I don’t agree with much that CNN writes, but here’s something we can agree on. Apple’s recent decision to downgrade it’s iWork is just another example of a need to wake up and smell the coffee about software. Making great hardware is fine, but great software is what helped Apple get its momentum back — iTunes, iMovie, AppleWorks, and later iWorks. It is tempting to just let third parties worry about the software end of things, but that does two negative things. First, the quality of hardware is often judged by the software it runs; if a brand of computer doesn’t run software for things you want to do, you won’t buy it. For long run hardware loyalty, it’s useful to develop beyond the “popular” buyer and have something powerful enough that it will also be used everyday by the “pro”. Microsoft has lingered far beyond its proper life expectancy, because it made products that the professional could use and appreciate. It looked as if Apple was going that direction and begin to capture the professional segment with increasingly powerful software, while maintaining its trademark “for the rest of us” simplicity; then, it unbelievably backed off and dumbed it down. I don’t know any regular iWork users who are using the new offering of software. Second, depending on third party software developers to create great software for you takes the innovation initiative away from Apple. On the other hand, taking the initiative to make great software gives Apple (an innovative hardware producer) a great opportunity—to create great, innovative software, AND the hardware (maybe the only hardware) to run it, doing things no one has dreamed of before—creating new “must have” products.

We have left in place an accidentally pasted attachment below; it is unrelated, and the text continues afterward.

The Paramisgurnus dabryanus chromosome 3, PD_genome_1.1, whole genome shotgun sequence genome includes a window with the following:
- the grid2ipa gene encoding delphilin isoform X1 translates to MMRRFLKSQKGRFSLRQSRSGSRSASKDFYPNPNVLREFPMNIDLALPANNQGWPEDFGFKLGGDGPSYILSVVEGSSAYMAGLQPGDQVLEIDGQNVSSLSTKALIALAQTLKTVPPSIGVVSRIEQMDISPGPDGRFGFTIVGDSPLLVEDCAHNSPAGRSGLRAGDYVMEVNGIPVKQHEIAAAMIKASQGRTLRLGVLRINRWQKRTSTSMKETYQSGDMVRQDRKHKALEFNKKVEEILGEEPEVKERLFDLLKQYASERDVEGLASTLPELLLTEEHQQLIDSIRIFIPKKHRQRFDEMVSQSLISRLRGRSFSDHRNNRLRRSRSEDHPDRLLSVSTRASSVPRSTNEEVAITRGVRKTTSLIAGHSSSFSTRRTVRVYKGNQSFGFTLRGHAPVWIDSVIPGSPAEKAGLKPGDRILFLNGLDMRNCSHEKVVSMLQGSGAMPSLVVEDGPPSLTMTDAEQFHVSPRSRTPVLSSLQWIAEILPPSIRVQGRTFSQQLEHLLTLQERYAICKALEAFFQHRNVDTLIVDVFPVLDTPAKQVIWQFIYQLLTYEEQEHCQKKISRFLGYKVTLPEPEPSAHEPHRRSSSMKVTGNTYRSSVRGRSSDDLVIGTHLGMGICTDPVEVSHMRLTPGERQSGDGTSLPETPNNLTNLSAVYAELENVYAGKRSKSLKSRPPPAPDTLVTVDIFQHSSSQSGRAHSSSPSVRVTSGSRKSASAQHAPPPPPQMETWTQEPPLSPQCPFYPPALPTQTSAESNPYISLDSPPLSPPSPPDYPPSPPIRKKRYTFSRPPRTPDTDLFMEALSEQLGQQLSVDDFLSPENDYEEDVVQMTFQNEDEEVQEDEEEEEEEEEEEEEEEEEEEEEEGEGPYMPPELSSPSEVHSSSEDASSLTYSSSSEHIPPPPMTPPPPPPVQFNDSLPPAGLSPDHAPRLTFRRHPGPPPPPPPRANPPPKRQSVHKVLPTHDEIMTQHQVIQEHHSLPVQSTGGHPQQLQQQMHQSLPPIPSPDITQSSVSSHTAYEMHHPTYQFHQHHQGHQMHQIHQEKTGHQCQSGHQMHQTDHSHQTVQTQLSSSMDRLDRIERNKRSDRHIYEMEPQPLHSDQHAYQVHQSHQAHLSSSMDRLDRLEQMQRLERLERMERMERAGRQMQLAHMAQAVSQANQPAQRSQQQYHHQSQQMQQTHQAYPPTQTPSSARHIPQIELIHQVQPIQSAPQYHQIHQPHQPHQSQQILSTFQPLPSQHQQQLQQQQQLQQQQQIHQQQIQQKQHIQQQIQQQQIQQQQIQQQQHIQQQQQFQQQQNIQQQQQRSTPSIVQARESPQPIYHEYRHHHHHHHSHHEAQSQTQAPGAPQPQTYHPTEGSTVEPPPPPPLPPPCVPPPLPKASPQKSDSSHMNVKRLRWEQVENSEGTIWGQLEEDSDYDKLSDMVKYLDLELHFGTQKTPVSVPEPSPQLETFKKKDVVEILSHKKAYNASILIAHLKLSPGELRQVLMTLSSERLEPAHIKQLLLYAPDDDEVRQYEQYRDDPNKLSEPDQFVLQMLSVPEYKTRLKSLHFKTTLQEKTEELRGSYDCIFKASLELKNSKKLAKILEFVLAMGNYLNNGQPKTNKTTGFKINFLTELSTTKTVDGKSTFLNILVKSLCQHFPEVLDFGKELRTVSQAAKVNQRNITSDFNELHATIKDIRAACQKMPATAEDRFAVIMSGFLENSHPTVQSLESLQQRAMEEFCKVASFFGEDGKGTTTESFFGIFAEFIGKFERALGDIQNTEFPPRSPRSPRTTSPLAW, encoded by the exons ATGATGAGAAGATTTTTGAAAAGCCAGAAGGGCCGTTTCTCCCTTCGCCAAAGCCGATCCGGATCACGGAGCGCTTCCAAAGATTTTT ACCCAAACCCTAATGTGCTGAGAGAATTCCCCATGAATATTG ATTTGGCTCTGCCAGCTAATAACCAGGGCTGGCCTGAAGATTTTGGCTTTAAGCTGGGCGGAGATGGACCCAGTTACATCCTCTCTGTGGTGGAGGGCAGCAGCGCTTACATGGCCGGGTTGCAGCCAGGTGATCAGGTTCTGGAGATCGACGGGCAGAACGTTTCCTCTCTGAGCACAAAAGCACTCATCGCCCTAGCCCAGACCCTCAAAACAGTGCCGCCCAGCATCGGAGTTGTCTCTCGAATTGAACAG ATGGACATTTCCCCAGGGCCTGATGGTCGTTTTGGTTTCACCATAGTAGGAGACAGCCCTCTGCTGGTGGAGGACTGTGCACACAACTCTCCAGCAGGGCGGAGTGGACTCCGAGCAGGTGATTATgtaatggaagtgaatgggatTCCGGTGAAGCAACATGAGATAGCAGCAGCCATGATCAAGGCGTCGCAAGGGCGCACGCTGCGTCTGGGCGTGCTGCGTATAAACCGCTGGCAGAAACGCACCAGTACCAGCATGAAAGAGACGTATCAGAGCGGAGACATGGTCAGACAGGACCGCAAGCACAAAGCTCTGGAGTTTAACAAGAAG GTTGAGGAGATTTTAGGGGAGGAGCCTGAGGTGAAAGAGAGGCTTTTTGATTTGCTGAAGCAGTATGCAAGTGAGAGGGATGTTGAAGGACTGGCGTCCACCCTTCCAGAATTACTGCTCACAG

• AnthonyLooij

    The vision of Apple to make Mac OS X more like iOS disturbs me the most. One example is launching an ‘upgrade’ of Pages and deleting important features. Features that made pages better than Microsoft Word, imho. Now pages is more inline with the iPad version, and not suitable if you are working with big documents like researchpapers. The biggest problem is that I need a powerful text editor that I can use on multiple platforms. I like making an document on my Mac and edit it on the way on my iPad. Now I can’t, cause Pages 5 for Mac, is useless for me. So, yeah I find the new Pages, Numbers en Keynote app’s for Mac mediocre.

    Also, I always liked the way Apple was thinking e.g. simplifying the interface and the way how something works. But they went to far and need to pay more attention to the costumers who professionally work with Mac’s.

About the author

Luke DormehlLuke Dormehl is a UK-based journalist and author, with a background working in documentary film for Channel 4 and the BBC. He is the author of The Formula: How Algorithms Solve All Our Problems, And Create More and The Apple Revolution, both published by Penguin/Random House. His tech writing has also appeared in Wired, Fast Company, Techmeme, and other publications. He'd like you a lot if you followed him on Twitter.